(VettaFi EFT Trends) - The data keeps pouring in indicating that the economy is slowing, potentially even more than signals are currently showing, and yet the Fed remains bullish on rate hikes. It’s an inflation narrative mismatch that could have serious repercussions and a disconnect that WisdomTree has been diving into lately.
October’s CPI and PPI both reflected a slowing of inflation (CPI) and inflationary pressures (PPI) and there have been other indicators of economic slowing in response to the Federal Reserve’s aggressive, restrictive monetary policy. Despite indicators, according to the St. Louis Federal Reserve President James Bullard who uses the Taylor Rule when looking at interest rate increases (an algebraic formula for calculating where interest rates should be using inflation and real GDP), the terminal Fed rate will need to be somewhere between 5%-7% most likely.
The Fed target range is currently between 3.75%-4% but according to Bullard, “the policy rate is not yet in a zone that may be considered sufficiently restrictive.”
The Problem With Inflation Rests in Housing
Jeremy Schwartz, global CIO of WisdomTree, believes that real-time inflation is lower than what the official data is reflecting, with real-world core prices declining. The biggest deviation is in how shelter is accounted for in inflation reports: it’s on a notoriously multi-month lag in CPI, where it accounts for a third of CPI and 40% of core CPI.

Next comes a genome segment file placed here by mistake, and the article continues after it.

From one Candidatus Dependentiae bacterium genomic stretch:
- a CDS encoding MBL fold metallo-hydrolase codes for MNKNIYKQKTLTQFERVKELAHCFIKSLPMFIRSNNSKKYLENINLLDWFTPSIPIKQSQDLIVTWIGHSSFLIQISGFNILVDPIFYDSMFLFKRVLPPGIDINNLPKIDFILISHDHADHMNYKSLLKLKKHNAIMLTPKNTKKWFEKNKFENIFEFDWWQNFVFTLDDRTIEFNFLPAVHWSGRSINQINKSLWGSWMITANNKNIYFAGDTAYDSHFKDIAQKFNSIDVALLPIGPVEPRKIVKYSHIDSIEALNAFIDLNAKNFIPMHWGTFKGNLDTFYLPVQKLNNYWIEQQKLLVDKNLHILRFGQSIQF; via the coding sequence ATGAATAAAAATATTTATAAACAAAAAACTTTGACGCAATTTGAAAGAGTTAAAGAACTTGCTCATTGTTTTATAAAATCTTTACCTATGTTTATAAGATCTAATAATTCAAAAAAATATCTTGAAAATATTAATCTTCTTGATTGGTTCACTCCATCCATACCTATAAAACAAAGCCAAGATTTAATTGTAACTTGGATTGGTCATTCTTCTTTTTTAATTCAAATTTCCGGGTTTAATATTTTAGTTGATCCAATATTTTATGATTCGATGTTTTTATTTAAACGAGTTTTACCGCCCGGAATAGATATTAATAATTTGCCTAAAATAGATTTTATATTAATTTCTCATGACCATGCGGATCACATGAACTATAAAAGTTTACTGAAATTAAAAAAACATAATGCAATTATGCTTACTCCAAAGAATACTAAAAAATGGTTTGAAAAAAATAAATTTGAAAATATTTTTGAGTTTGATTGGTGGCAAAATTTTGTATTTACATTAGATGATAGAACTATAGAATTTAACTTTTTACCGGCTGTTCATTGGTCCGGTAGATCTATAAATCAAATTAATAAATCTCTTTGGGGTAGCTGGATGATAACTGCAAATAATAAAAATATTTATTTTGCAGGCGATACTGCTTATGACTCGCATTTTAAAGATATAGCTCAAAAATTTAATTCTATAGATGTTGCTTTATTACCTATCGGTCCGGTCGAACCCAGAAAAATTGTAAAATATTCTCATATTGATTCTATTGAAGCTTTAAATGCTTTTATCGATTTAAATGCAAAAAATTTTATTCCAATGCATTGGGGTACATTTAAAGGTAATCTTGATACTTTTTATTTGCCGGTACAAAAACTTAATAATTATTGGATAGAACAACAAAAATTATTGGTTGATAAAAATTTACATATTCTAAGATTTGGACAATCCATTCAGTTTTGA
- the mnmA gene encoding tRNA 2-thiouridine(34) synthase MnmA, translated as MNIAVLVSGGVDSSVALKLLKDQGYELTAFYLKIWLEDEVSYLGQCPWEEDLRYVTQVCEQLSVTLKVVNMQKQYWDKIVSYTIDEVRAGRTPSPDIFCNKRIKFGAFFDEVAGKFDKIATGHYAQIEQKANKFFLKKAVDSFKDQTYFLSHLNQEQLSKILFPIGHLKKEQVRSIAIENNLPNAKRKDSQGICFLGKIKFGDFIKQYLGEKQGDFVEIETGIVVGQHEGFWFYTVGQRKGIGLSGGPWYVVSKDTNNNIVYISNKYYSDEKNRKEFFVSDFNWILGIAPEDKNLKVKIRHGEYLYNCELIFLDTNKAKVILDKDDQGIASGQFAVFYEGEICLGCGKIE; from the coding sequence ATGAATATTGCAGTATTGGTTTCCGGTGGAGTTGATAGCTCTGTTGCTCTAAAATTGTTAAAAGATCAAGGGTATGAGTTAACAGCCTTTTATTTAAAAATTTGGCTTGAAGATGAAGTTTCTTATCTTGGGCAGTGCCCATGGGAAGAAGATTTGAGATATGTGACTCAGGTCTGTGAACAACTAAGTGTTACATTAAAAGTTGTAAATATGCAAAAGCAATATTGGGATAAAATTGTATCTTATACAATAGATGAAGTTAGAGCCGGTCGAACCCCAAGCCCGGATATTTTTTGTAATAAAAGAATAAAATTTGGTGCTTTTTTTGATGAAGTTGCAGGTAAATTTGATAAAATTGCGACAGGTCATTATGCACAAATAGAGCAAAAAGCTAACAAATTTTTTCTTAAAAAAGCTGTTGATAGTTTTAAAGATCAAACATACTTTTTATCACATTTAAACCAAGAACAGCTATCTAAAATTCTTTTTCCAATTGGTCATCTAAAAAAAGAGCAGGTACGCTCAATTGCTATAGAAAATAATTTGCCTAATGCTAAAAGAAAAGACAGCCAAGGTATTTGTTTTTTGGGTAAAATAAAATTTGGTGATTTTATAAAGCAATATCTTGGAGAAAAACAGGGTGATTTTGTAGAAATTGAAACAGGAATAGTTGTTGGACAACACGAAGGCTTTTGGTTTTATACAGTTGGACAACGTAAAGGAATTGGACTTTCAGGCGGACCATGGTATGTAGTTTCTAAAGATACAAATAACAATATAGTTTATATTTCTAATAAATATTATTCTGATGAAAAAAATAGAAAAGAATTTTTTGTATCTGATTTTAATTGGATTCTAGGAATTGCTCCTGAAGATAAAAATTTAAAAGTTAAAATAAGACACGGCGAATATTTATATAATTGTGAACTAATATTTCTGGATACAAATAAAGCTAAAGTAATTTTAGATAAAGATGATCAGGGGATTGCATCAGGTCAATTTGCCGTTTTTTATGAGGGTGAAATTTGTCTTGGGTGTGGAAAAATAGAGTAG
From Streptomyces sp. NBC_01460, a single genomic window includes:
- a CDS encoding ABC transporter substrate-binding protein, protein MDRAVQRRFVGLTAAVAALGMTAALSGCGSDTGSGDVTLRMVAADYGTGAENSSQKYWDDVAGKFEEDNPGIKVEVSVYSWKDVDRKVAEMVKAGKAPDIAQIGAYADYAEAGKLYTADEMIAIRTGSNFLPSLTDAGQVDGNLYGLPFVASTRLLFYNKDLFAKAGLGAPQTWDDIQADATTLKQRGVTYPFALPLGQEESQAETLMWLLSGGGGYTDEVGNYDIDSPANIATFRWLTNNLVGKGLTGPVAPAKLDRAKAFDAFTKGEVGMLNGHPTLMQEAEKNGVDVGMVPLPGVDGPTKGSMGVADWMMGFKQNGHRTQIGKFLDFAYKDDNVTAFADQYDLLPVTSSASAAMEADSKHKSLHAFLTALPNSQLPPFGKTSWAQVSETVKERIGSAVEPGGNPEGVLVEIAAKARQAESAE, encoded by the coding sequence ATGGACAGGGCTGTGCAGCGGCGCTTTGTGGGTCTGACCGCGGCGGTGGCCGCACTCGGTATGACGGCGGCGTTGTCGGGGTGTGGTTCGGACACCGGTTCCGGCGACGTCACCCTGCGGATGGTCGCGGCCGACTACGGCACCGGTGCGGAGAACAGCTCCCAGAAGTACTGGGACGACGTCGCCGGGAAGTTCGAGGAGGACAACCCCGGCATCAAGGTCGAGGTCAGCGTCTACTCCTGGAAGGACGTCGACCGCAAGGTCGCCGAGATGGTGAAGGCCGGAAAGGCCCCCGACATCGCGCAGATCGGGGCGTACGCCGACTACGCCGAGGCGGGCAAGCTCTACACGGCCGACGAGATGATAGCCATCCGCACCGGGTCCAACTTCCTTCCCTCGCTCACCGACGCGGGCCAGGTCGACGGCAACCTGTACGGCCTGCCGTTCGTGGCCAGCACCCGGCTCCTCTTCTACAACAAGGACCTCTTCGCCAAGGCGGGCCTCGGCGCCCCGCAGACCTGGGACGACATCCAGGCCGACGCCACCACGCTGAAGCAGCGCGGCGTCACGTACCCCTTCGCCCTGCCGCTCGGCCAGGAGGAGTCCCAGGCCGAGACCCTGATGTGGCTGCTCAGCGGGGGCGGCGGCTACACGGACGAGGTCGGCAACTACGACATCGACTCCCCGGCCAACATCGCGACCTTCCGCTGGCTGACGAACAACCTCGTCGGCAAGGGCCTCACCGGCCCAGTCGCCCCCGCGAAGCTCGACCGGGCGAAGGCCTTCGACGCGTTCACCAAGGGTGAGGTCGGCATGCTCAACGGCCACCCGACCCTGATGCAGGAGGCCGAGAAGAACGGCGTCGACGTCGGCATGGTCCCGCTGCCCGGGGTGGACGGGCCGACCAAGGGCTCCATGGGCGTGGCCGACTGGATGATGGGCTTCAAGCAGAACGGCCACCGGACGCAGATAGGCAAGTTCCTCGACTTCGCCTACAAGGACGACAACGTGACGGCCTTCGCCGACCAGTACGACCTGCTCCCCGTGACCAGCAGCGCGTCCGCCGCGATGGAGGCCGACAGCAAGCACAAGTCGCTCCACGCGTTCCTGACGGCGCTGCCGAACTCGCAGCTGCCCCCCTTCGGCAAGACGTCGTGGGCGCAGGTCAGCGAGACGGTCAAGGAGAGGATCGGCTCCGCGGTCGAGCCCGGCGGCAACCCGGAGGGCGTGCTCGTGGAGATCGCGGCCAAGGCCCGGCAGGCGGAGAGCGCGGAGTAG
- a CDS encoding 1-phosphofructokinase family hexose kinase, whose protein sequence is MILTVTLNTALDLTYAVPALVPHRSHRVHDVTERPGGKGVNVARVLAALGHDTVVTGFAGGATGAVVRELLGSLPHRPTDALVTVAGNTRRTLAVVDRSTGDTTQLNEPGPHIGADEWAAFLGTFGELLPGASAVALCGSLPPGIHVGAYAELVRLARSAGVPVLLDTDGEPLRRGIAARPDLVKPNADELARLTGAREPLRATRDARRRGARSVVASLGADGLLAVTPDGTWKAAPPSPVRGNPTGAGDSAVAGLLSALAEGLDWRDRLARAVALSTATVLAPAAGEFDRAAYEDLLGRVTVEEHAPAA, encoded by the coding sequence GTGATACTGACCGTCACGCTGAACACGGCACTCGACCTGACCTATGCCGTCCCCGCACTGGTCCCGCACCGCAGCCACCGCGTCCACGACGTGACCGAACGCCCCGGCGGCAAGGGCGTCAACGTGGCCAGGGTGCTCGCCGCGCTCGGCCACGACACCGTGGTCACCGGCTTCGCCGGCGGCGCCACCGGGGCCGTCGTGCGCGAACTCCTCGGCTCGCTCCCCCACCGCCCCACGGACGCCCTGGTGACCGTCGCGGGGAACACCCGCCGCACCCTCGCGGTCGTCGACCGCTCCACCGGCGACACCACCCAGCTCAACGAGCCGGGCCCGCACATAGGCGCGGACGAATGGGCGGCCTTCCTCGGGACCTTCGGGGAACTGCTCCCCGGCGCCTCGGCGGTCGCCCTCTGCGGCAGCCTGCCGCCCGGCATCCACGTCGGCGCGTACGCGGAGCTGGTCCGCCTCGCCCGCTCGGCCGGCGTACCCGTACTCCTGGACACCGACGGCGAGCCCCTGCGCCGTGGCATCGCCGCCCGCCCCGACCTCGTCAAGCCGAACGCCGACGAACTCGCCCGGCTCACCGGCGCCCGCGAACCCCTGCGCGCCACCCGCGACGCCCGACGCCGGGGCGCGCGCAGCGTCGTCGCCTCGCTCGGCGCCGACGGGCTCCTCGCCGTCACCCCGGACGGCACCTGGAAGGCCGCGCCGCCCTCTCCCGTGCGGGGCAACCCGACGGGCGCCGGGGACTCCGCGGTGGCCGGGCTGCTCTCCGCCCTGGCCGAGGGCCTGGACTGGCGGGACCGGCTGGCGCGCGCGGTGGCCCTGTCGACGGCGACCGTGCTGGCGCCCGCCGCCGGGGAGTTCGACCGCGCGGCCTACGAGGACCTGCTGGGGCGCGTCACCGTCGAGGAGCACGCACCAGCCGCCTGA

“If you substituted the true declines in home prices like we are seeing the last few months (and I think cumulatively home prices might fall 10-15% more from here), inflation trends are not just improving, but we have core prices actually declining. Yes, we have negative core inflation in reality!” explained Professor Jeremy Siegel, senior investment strategy advisor to WisdomTree and emeritus professor of finance at the Wharton School of the University of Pennsylvania.
Rents for October only gained by 4.7% year-over-year, the slowest annual increase in the last year and a half as reported by Realtor.com, and the third consecutive month of single-digit growth. Because of the lag in how housing is reflected in CPI, this data likely won’t show up in the CPI until late in the first quarter of 2023 (there is an upwards of six months lag to housing prices in CPI).
“The challenge is the Fed is looking at misleading data. We do not have a persistent high inflation problem like Powell states,” Siegel wrote. “Secretary of Treasury Janet Yellen, former head of the Fed… Also very disconcertingly says housing inflation is way too high. It is astounding these important officials do not understand this key issue.”